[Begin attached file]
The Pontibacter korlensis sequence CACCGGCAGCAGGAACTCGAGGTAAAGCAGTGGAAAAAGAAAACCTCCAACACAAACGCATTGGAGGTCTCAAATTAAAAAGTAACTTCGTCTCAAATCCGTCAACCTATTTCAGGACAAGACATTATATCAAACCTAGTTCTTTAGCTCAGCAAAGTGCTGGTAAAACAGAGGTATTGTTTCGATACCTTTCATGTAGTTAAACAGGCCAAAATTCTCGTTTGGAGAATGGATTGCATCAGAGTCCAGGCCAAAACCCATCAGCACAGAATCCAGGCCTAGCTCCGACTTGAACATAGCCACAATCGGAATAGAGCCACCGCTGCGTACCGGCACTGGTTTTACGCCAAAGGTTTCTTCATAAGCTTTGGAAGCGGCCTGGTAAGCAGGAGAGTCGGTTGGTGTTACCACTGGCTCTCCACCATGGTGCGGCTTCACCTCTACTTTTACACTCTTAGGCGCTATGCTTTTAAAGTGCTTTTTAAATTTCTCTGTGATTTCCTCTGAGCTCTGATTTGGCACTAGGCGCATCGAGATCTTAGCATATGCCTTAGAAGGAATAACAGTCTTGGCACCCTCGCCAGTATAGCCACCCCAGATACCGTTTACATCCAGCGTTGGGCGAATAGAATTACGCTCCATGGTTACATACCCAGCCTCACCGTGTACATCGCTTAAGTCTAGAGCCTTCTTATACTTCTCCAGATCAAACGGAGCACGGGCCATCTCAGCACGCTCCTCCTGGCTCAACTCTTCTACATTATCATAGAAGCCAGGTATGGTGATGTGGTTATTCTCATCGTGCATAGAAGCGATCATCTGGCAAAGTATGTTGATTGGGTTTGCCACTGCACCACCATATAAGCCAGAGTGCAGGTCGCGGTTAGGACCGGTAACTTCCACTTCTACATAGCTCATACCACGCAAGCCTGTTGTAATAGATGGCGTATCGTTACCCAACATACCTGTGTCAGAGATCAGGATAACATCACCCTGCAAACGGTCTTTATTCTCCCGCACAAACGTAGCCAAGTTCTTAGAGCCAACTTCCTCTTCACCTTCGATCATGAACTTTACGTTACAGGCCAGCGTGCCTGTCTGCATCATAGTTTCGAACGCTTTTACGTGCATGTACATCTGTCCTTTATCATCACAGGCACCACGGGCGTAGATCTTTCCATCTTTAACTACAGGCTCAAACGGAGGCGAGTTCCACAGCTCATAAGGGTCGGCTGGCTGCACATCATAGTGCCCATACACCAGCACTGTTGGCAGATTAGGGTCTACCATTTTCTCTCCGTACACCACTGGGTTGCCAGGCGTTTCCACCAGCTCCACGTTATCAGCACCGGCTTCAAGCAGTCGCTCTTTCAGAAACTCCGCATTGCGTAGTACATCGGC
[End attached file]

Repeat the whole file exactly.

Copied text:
The Pontibacter korlensis sequence CACCGGCAGCAGGAACTCGAGGTAAAGCAGTGGAAAAAGAAAACCTCCAACACAAACGCATTGGAGGTCTCAAATTAAAAAGTAACTTCGTCTCAAATCCGTCAACCTATTTCAGGACAAGACATTATATCAAACCTAGTTCTTTAGCTCAGCAAAGTGCTGGTAAAACAGAGGTATTGTTTCGATACCTTTCATGTAGTTAAACAGGCCAAAATTCTCGTTTGGAGAATGGATTGCATCAGAGTCCAGGCCAAAACCCATCAGCACAGAATCCAGGCCTAGCTCCGACTTGAACATAGCCACAATCGGAATAGAGCCACCGCTGCGTACCGGCACTGGTTTTACGCCAAAGGTTTCTTCATAAGCTTTGGAAGCGGCCTGGTAAGCAGGAGAGTCGGTTGGTGTTACCACTGGCTCTCCACCATGGTGCGGCTTCACCTCTACTTTTACACTCTTAGGCGCTATGCTTTTAAAGTGCTTTTTAAATTTCTCTGTGATTTCCTCTGAGCTCTGATTTGGCACTAGGCGCATCGAGATCTTAGCATATGCCTTAGAAGGAATAACAGTCTTGGCACCCTCGCCAGTATAGCCACCCCAGATACCGTTTACATCCAGCGTTGGGCGAATAGAATTACGCTCCATGGTTACATACCCAGCCTCACCGTGTACATCGCTTAAGTCTAGAGCCTTCTTATACTTCTCCAGATCAAACGGAGCACGGGCCATCTCAGCACGCTCCTCCTGGCTCAACTCTTCTACATTATCATAGAAGCCAGGTATGGTGATGTGGTTATTCTCATCGTGCATAGAAGCGATCATCTGGCAAAGTATGTTGATTGGGTTTGCCACTGCACCACCATATAAGCCAGAGTGCAGGTCGCGGTTAGGACCGGTAACTTCCACTTCTACATAGCTCATACCACGCAAGCCTGTTGTAATAGATGGCGTATCGTTACCCAACATACCTGTGTCAGAGATCAGGATAACATCACCCTGCAAACGGTCTTTATTCTCCCGCACAAACGTAGCCAAGTTCTTAGAGCCAACTTCCTCTTCACCTTCGATCATGAACTTTACGTTACAGGCCAGCGTGCCTGTCTGCATCATAGTTTCGAACGCTTTTACGTGCATGTACATCTGTCCTTTATCATCACAGGCACCACGGGCGTAGATCTTTCCATCTTTAACTACAGGCTCAAACGGAGGCGAGTTCCACAGCTCATAAGGGTCGGCTGGCTGCACATCATAGTGCCCATACACCAGCACTGTTGGCAGATTAGGGTCTACCATTTTCTCTCCGTACACCACTGGGTTGCCAGGCGTTTCCACCAGCTCCACGTTATCAGCACCGGCTTCAAGCAGTCGCTCTTTCAGAAACTCCGCATTGCGTAGTACATCGGC